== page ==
Saturday, June 12, 2004

When you begin to look at both foreign and domestic policy in the Bush Administration over time, two things become clear. First, the direction of those policies represent a heist perpetrated on the American electorate of 2000. Second, the heist’s “inside man” is Vice President Dick Cheney (chief among the cabal of Rove, et al- The Oil Club, as a departed friend called them).

As for the existence of a heist—we’ve seen what happened in foreign policy. The war in Iraq was obviously planned well before September 11 and executed with the War on Terror as more a justification rather than a cause. Reading through accounts of early transition meetings and policy formation back in the wee months of Bush II make clear the inexorable direction of Iraq war policy. September 11 actually seems to have slowed down its implementation. The point is that this policy was formed without a mandate from the electorate. Did we hear about a plan to take on Saddam Hussein during the 2000 campaign? Did we hear that the US was about to drop any attempt to mediate peace between Israel and the Palestinians during the fall of 2000 and focus instead on putting American boots on the ground in the Middle East? Would most voters have entertained it?

Domestically, the Bush Presidential Campaign of 2000 stressed its moderate inclination. Was it planning to gut environmental regulations—not on your life fella! Would there be a willingness to work out economic policy in a big tent—You Betcha! Then, after taking the Presidency, the Administration turned around and met secretly with energy industry lobbyists until they’d worked out a plan to tear up environmental regulations and drill, drill, drill. Bush II cut off it’s own EPA Chief from said discussions and hung her out to dry by doing an about-face on promised carbon dioxide regulation, then pushed for power deregulation during a manufactured California energy crisis. They asked for quick approval of new dirty coal plants, because they were supposedly needed urgently. California was the bellwether, right?

Both fronts of hidden agenda have the handprint of Dick Cheney all over them. It should be inescapable to the close observer that Cheney is the handler-in chief. He’s responsible for recruiting his former boss, Donald Rumsfeld, to carry the big stick at Defense and seeing that while Colin Powell put a diplomatic spin on US policy abroad, that State had no substantive role in it’s formulation. He helped pack the White House OMB with hard-right economists like Larry Lindsey, while letting moderate Treasury Secretary Paul O’Neill wait outside for smoke signals on tax policy, while the federal surplus turned into an enormous deficit. This White House is as much a reflection of poker-faced Dick Cheney as it is extreme and obsessed with secrecy.

You gotta hope that every supposedly moderate move made by the Administration during the upcoming election season gets the kind of press and electoral scrutiny that couldn’t be imagined four years ago.

You also gotta wonder how interested the President himself is in policy versus politics. Its almost as though the administration has divvyed up its work into Mr. Inside (Cheney) and Mr. Outside (the glad-handing President). Not that anyone should question George W. Bush’s credentials as an electioneering politician, but one really has to wonder about his level of interest in policy creation, beyond the “Big Picture.”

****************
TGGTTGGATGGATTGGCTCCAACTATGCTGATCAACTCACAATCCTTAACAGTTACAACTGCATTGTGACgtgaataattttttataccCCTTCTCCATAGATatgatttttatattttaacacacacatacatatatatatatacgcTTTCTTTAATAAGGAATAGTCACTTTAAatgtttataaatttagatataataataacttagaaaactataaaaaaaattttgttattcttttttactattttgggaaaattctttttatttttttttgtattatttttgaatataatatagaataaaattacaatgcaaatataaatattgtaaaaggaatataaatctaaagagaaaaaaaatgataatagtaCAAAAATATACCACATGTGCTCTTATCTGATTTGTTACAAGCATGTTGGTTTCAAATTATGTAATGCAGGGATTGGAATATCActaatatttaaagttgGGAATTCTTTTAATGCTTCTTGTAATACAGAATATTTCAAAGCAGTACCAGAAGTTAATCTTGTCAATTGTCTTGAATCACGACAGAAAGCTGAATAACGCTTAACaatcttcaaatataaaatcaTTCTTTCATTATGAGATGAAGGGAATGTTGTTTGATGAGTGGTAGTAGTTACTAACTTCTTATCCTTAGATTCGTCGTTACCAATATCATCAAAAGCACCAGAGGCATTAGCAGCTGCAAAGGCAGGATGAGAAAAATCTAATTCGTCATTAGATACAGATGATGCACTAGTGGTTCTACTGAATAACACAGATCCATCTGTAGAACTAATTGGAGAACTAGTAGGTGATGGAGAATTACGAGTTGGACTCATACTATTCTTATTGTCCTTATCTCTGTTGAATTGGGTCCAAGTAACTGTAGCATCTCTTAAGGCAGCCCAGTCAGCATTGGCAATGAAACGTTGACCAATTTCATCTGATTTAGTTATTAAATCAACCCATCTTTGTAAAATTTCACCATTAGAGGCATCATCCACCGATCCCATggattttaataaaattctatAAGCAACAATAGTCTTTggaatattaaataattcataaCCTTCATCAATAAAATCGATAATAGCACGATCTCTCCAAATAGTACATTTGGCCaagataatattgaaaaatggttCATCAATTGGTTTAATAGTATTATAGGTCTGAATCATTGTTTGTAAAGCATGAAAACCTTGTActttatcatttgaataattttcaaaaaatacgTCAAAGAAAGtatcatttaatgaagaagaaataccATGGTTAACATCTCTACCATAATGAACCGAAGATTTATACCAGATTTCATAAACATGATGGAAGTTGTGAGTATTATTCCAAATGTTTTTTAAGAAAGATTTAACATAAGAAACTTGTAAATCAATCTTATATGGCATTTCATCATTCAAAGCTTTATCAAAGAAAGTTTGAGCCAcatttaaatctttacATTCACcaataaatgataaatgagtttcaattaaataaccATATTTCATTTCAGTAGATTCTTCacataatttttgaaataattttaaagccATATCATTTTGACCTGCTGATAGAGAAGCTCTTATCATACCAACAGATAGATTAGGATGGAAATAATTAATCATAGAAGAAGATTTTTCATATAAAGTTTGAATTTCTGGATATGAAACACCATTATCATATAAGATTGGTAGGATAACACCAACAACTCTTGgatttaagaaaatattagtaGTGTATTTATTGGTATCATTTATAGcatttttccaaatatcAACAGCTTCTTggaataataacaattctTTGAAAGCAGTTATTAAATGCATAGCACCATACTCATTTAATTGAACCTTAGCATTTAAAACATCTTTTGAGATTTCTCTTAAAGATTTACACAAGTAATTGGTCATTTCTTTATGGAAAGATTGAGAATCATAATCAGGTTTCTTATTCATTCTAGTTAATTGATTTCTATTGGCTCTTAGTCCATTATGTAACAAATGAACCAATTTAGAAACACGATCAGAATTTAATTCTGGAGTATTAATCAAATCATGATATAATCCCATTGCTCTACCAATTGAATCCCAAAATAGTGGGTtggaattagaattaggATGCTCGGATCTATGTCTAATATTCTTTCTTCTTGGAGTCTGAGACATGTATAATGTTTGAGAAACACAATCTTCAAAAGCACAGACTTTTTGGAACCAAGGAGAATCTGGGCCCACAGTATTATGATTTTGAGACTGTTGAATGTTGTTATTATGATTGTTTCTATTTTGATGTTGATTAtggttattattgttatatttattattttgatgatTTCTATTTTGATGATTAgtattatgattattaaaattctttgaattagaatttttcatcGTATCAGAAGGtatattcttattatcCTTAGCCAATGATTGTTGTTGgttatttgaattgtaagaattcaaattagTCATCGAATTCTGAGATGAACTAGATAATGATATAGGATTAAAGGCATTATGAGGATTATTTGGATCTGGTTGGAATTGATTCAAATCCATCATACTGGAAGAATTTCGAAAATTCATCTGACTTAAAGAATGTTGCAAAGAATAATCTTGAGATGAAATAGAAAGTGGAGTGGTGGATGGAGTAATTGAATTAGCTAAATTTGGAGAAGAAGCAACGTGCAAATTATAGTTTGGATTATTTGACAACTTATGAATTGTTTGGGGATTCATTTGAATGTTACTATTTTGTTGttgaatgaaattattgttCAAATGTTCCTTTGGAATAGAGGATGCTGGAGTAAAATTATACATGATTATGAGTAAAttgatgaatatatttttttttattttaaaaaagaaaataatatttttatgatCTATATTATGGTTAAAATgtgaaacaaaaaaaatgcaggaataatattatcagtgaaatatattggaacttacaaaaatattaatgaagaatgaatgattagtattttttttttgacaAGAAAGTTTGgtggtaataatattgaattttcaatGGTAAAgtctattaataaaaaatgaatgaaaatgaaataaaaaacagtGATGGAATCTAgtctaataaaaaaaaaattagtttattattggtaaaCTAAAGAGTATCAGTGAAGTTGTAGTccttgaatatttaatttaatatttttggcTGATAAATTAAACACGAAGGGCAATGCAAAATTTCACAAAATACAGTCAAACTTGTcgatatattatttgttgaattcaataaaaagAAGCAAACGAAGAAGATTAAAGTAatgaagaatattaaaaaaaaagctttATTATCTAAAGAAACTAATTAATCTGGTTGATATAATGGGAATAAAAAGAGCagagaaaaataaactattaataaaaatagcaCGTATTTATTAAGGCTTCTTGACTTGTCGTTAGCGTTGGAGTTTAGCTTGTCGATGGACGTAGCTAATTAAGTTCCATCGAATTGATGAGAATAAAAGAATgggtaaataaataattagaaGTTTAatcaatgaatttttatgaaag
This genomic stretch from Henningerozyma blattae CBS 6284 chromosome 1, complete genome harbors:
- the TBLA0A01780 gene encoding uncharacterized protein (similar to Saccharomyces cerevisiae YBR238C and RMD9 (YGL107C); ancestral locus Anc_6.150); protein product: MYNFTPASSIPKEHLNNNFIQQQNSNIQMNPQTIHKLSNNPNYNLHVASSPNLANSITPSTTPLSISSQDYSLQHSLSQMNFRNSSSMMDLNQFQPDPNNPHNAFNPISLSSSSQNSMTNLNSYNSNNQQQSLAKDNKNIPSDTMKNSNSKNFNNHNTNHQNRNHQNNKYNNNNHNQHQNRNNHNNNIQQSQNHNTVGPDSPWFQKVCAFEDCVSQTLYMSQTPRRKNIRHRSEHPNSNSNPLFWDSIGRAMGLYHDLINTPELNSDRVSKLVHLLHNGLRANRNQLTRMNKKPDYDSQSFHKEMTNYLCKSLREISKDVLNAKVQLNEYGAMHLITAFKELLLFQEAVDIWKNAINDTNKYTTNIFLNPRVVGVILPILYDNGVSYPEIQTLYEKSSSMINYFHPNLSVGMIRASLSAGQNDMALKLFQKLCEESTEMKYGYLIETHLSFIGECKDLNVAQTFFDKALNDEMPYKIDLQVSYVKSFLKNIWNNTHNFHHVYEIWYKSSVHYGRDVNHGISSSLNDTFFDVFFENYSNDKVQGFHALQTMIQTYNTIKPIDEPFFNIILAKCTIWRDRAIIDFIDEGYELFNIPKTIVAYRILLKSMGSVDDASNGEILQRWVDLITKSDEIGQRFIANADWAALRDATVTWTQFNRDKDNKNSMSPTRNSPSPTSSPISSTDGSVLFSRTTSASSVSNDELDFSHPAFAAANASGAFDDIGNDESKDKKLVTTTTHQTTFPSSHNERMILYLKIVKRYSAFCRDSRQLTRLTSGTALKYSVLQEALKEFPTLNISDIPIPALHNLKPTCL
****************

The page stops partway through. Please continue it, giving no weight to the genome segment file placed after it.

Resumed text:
Wednesday, June 09, 2004

"I loved three things: drama, politics and sports, and I'm not sure they always come in that order."
-Ronald Reagan

"We were told four years ago that 17 million people went to bed hungry every night.  Well, that was probably true.  They were all on a diet."
--Ronald Reagan, 1964

"He (Reagan) demonstrated for all to see how far you can go in this life with a smile, a shoeshine and the nerve to put your own spin on the facts."
--David Nyhan, Boston Globe columnist

Tuesday, June 08, 2004

"We will not take any action that makes California's problems worse and that's why I oppose price caps."
President Bush, May 29, 2001.

Anybody think it's odd that it's taken three years to make the Enron tapes public, since the Justice Department has had them for most of that time? Guess not...

Sunday, June 06, 2004

Since I’m looking forward to seeing California friends soon, let’s dedicate this entry to them:

Anyone looking back to the “energy crisis” in California of a couple of years ago should really listen to the recently released audio tapes of Enron traders talking with West Coast power producers during that period. (WNYC-The Brian Lehrer Show June 4 History Lessons )

They are caught asking for generators to be taken offline “for 3 or 4 hours” at a time, while joking about shoving electricity rates “up grandma’s a**” in California during the calls.

Now I’ve got nothing against crude language spoken between traders and producers, go ahead, yuk it up. These tapes also show a willingness to break fraud laws, however, and that strikes me as an ethics problem. Not to mention how the supposed California “crisis” was a reason for the Bush administration to push more oil drilling, more hype about needing foreign energy, and of course, more deregulation of the power companies.

Since then we’ve had a massive East Coast blackout caused by, you guessed it, a largely unregulated power company, more relaxation of pollution standards, the collapse through fraud of Enron, a parade of former Bush Pioneer donors from said company to criminal court for fraud, and a little bitty war over, among other things, oil.

And now, the news that the California Crisis that caused their energy prices to go through the roof was manipulated in the first place.

Dunno about you, but I feel kinda used….

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